Thx for your reply subquark, hugzzz, Myra.

        • subquark 11:14 am on February 2, 2010 Permalink

          My step-father is Dutch! Small world! In the US (and to a lesser degree in Canada) we are not as balanced when it comes to body image and we could go on for days on its own blog. It is a shame and dictates many things that it should not.

          Congratulations on installing OpenSim! You are obviously technically savvy! I have not tried the new somewhat self-contained deployment made by a professor (her name escapes me at the moment) but that one looked more approachable by people like me.

          The hair thing you mention is a perfect example of the little bugs that can drive you crazy!

          I like using Meerkat to copy items and have not tried Second Inventory yet.

          I would think it would be a solid two years before OpenSim is close to Second Life for most users. Their focus is on fixing bugs but also on pushing the envelope with OpenSim for Facebook, Twitter, and LinkedIn logins. Reaction Grid has a working Facebook login and it’s very nice. They use Unity 3D to make it browser-based. Another big “win”.

          Thank you for comment, people with passion and talent, like you, are what make all of this possible. That is so cool about your own OpenSim installation!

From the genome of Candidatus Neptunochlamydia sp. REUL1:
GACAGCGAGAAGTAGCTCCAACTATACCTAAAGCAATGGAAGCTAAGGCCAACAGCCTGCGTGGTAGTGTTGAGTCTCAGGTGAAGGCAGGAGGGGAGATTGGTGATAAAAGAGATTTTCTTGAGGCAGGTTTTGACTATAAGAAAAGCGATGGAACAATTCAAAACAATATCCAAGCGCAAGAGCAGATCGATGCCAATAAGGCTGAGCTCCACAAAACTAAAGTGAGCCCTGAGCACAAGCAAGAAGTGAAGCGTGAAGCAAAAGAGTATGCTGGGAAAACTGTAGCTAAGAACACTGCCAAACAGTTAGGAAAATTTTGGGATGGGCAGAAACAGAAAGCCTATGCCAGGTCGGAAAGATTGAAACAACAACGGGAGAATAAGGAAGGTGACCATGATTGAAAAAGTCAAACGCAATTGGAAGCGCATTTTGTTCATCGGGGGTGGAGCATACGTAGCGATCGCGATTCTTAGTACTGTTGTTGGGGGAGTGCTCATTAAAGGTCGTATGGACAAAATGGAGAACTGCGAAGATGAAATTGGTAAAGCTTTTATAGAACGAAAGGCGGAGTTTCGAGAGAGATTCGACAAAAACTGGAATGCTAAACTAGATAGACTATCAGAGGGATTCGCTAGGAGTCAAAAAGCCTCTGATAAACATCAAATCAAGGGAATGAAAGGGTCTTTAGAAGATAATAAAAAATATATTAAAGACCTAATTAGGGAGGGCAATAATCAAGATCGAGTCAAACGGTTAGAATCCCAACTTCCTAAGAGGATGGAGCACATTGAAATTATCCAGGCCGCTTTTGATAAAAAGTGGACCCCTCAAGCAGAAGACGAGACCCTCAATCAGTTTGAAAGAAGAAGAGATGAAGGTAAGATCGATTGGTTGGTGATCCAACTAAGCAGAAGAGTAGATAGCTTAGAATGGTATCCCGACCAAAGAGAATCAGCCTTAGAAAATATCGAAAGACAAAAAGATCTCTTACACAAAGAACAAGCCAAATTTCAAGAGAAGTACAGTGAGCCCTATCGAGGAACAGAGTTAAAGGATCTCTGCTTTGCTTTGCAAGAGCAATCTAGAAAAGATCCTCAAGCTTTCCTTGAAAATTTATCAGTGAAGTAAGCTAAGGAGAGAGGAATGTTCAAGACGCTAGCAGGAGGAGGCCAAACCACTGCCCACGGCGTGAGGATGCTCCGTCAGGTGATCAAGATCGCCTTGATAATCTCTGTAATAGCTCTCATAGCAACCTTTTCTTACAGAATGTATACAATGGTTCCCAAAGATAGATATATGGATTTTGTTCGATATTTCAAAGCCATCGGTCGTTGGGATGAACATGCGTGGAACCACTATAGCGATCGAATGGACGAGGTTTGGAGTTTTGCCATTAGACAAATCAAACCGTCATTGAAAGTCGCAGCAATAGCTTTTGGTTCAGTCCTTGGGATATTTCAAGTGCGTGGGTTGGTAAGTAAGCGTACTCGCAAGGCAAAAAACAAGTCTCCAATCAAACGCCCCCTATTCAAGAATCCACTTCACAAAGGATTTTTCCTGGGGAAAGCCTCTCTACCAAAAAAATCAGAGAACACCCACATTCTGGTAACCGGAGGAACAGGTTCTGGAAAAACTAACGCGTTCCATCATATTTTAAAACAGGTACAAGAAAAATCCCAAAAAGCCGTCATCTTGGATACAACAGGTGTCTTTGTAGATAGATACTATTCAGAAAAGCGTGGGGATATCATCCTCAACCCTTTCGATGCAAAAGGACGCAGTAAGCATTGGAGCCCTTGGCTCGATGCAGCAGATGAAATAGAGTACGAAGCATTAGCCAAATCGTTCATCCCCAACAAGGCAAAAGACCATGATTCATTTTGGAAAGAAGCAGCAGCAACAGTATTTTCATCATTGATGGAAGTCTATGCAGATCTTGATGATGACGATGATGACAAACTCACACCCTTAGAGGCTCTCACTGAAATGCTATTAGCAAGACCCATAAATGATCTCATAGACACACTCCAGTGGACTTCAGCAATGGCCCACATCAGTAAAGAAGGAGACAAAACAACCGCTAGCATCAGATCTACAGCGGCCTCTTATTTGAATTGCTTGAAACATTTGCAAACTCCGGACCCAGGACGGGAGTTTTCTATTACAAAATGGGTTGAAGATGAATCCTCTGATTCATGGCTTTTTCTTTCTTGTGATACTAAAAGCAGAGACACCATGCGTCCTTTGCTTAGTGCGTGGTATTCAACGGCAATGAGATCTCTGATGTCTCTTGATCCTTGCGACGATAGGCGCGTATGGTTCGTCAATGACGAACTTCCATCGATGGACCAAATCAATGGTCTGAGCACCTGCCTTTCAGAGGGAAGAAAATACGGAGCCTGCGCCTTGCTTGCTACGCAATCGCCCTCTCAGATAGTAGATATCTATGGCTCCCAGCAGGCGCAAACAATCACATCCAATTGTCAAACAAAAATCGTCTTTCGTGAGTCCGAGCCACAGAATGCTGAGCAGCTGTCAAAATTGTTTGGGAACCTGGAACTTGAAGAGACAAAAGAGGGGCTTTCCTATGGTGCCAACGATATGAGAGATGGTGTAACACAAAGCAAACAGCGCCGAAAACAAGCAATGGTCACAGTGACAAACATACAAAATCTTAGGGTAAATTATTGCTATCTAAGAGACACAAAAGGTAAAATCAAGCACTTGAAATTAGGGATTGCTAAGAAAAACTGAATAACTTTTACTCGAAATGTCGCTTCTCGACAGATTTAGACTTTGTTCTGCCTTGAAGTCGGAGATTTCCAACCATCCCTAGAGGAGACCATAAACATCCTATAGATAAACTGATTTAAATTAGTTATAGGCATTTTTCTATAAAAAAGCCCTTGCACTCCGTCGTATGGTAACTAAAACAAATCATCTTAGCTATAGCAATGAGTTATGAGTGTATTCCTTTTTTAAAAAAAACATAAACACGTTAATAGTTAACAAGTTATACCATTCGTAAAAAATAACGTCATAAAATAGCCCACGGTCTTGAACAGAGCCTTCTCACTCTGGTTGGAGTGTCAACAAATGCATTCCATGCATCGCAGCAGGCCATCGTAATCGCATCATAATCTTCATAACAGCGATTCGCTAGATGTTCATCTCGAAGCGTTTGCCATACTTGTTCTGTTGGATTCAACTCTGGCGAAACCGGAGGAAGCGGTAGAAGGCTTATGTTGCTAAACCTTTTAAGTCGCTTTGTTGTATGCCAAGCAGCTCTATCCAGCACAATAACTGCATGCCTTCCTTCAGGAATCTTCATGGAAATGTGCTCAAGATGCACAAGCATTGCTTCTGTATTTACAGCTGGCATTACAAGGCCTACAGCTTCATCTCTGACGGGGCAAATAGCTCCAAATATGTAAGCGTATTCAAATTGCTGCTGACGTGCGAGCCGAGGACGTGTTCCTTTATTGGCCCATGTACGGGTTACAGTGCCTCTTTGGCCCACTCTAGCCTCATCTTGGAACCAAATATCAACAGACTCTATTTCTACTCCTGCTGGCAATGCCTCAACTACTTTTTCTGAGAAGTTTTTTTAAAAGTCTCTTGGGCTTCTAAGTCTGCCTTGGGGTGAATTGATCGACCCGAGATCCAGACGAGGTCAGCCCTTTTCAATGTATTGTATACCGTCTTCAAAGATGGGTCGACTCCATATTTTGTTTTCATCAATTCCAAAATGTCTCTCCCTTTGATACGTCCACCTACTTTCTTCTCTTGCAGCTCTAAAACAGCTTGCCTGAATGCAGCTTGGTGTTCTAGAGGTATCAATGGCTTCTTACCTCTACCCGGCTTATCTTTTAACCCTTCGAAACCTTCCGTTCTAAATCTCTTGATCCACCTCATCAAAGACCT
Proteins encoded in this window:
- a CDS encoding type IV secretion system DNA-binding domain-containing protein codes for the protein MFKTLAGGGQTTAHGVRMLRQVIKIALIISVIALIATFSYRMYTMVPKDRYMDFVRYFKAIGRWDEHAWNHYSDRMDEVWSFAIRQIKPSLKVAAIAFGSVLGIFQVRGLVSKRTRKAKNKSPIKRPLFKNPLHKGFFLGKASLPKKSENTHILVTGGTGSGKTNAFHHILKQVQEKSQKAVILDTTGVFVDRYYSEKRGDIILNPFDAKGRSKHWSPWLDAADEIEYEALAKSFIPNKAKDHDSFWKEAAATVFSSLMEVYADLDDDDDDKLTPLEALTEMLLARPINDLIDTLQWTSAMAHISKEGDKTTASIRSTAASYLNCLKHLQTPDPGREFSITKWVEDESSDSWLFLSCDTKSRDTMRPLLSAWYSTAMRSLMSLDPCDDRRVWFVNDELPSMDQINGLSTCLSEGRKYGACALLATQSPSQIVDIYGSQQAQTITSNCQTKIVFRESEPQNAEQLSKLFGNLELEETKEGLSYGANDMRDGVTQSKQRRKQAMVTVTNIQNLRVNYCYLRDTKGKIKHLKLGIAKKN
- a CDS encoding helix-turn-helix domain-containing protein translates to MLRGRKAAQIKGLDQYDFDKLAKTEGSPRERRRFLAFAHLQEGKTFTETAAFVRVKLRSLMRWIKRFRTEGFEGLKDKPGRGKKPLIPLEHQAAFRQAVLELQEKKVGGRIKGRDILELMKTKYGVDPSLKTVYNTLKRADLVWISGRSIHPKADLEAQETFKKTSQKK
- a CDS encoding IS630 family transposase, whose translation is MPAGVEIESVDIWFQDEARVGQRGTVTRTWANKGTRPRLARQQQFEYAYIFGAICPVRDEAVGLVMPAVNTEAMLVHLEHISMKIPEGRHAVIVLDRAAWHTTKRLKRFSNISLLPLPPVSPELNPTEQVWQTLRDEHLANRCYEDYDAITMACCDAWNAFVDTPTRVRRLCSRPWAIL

• Myra Foil 2:39 am on February 3, 2010 Permalink

          Hi Subquark,

          Cool, you have dutch ties. How cool:)

          I won’t live here for long tho since we’re planing of moving to the states. To Georgia to be exact. We have family there. But that will not happen this year. Hopefully next year.

          Last night when i got home my sim didn’t work. think something went wrong in my router but didn’t had the time to check so i will look into it during this week.

          I will try the meerkat viewer to transfer things, see how that works.

          Two years before opensim will reach maturity? wauw. Linden labs is lanching secondlife 2.0 this year (so they say). So i’m afraid that by the time opensims solved the litte bugs they will look old compared to secondlife 2.0. Have you seen the preview clib about SL 2.0? Looks really neat. And no client needed anymore, just a browser. But it will still be LindenLabs running it. So nothing will change to their way of governing the virtual world. I kinda like the “no one owns opensim” thing. Like the open source Linux OS. Gives the power back to the people instead of the CEO’s and their selfish way of ruling.